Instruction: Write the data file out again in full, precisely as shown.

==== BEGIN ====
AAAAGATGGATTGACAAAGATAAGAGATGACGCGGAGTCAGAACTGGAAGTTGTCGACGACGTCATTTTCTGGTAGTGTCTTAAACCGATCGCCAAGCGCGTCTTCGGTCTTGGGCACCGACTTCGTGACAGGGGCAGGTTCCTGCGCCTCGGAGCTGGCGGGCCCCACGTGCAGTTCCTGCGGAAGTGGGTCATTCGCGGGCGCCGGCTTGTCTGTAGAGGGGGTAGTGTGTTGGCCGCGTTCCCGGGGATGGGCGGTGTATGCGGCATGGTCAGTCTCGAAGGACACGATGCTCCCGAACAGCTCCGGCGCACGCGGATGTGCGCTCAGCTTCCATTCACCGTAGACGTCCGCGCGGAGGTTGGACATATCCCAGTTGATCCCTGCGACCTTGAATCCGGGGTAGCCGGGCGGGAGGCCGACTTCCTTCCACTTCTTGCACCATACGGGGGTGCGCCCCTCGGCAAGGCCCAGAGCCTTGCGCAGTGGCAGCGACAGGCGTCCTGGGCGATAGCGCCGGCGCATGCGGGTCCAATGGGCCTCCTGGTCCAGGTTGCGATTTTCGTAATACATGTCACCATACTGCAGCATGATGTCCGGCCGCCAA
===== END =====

AAAAGATGGATTGACAAAGATAAGAGATGACGCGGAGTCAGAACTGGAAGTTGTCGACGACGTCATTTTCTGGTAGTGTCTTAAACCGATCGCCAAGCGCGTCTTCGGTCTTGGGCACCGACTTCGTGACAGGGGCAGGTTCCTGCGCCTCGGAGCTGGCGGGCCCCACGTGCAGTTCCTGCGGAAGTGGGTCATTCGCGGGCGCCGGCTTGTCTGTAGAGGGGGTAGTGTGTTGGCCGCGTTCCCGGGGATGGGCGGTGTATGCGGCATGGTCAGTCTCGAAGGACACGATGCTCCCGAACAGCTCCGGCGCACGCGGATGTGCGCTCAGCTTCCATTCACCGTAGACGTCCGCGCGGAGGTTGGACATATCCCAGTTGATCCCTGCGACCTTGAATCCGGGGTAGCCGGGCGGGAGGCCGACTTCCTTCCACTTCTTGCACCATACGGGGGTGCGCCCCTCGGCAAGGCCCAGAGCCTTGCGCAGTGGCAGCGACAGGCGTCCTGGGCGATAGCGCCGGCGCATGCGGGTCCAATGGGCCTCCTGGTCCAGGTTGCGATTTTCGTAATACATGTCACCATACTGCAGCATGATGTCCGGCCGCCAA